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News: 16,000 year old Pre-Clovis tools discovered in Texas

News:  16,000 year old Pre-Clovis tools discovered in Texas

The date when mankind first arrived in the Americas is gradually being pushed backward.  One cannot forget that just three years ago, the Topper Clovis and Pre-Clovis archaeological site was shut down after Supervising Archaeologist Dr. Albert Goodyear of the South Carolina Institute of Anthropology and Archaeology was professionally crucified for announcing that he had found 15,000 year old Pre-Clovis tools at his site on the Savannah River.

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Pre-Clovis Tools in Texas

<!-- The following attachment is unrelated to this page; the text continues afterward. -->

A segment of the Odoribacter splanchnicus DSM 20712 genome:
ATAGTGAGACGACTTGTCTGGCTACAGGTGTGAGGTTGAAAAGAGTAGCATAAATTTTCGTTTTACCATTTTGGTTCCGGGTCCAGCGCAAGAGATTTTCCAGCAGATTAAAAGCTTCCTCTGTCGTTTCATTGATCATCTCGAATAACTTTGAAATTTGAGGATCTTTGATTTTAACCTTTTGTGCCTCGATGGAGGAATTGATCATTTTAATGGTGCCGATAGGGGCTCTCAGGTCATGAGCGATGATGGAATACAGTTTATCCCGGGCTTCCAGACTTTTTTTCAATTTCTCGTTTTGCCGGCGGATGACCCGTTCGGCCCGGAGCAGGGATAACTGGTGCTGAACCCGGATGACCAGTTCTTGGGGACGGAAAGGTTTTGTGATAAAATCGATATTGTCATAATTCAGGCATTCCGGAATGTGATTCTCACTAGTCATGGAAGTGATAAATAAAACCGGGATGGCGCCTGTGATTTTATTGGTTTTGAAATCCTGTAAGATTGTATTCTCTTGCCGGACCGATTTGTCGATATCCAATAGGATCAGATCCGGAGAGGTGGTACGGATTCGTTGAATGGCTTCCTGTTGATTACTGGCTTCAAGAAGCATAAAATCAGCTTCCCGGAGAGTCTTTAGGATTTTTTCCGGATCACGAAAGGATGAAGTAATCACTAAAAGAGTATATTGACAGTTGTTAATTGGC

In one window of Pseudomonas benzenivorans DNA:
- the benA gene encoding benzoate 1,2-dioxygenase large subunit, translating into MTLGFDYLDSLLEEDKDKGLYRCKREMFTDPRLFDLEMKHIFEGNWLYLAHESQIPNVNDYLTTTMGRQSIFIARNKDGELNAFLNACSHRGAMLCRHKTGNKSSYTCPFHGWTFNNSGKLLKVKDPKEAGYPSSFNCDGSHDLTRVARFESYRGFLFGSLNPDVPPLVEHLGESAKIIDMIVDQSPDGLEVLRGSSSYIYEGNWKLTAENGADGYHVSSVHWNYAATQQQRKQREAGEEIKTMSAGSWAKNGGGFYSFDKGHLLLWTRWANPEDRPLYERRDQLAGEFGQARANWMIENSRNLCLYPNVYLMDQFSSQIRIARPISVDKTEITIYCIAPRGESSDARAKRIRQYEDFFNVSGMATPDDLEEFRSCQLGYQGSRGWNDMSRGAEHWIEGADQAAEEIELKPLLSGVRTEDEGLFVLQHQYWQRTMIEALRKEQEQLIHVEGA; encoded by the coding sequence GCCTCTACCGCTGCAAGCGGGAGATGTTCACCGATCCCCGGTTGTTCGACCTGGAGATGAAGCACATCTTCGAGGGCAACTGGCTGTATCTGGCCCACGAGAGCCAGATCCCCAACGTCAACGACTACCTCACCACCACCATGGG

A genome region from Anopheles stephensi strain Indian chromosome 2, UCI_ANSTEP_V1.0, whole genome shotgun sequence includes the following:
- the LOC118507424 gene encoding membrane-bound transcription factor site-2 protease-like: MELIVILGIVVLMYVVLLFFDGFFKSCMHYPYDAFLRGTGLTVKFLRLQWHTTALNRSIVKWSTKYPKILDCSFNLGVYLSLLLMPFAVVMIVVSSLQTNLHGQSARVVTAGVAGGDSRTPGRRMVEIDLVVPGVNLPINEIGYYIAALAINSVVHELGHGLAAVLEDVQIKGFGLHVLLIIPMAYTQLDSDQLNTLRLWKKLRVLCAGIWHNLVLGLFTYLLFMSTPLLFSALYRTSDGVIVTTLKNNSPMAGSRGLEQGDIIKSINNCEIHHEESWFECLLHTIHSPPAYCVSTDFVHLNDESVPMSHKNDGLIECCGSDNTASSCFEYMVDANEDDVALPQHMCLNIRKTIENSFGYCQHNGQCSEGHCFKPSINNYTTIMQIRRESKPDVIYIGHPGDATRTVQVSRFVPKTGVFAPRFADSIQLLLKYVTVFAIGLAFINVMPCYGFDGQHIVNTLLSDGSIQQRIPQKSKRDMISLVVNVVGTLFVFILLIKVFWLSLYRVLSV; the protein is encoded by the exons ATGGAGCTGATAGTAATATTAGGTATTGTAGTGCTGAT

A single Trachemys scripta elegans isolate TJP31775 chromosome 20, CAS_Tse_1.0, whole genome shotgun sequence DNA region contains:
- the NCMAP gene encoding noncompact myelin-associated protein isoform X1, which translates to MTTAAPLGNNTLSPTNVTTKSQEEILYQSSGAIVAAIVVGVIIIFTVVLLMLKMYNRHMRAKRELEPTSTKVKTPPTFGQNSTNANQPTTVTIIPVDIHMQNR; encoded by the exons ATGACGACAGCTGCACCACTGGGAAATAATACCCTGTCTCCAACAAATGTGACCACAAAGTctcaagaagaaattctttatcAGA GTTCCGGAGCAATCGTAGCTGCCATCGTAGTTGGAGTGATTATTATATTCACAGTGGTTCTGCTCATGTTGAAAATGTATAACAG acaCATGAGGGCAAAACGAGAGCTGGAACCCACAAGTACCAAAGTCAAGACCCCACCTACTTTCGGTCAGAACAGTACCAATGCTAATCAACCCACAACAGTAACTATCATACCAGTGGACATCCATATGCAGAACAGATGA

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Richard Thornton is a professional architect, city planner, author and museum exhibit designer-builder. He is today considered one of the nation’s leading experts on the Southeastern Indians. However, that was not always the case. While at Georgia Tech Richard was the first winner of the Barrett Fellowship, which enabled him to study Mesoamerican architecture and culture in Mexico under the auspices of the Institutio Nacional de Antropoligia e Historia. Dr. Roman Piňa-Chan, the famous archaeologist and director of the Museo Nacional de Antropologia, was his fellowship coordinator. For decades afterward, he lectured at universities and professional societies around the Southeast on Mesoamerican architecture, while knowing very little about his own Creek heritage. Then he was hired to carry out projects for the Muscogee-Creek Nation in Oklahoma. The rest is history. Richard is the Tribal Historic Preservation Officer for the KVWETV (Coweta) Creek Tribe and a member of the Perdido Bay Creek Tribe. In 2009 he was the architect for Oklahoma’s Trail of Tears Memorial at Council Oak Park in Tulsa. He is the president of the Apalache Foundation, which is sponsoring research into the advanced indigenous societies of the Lower Southeast.

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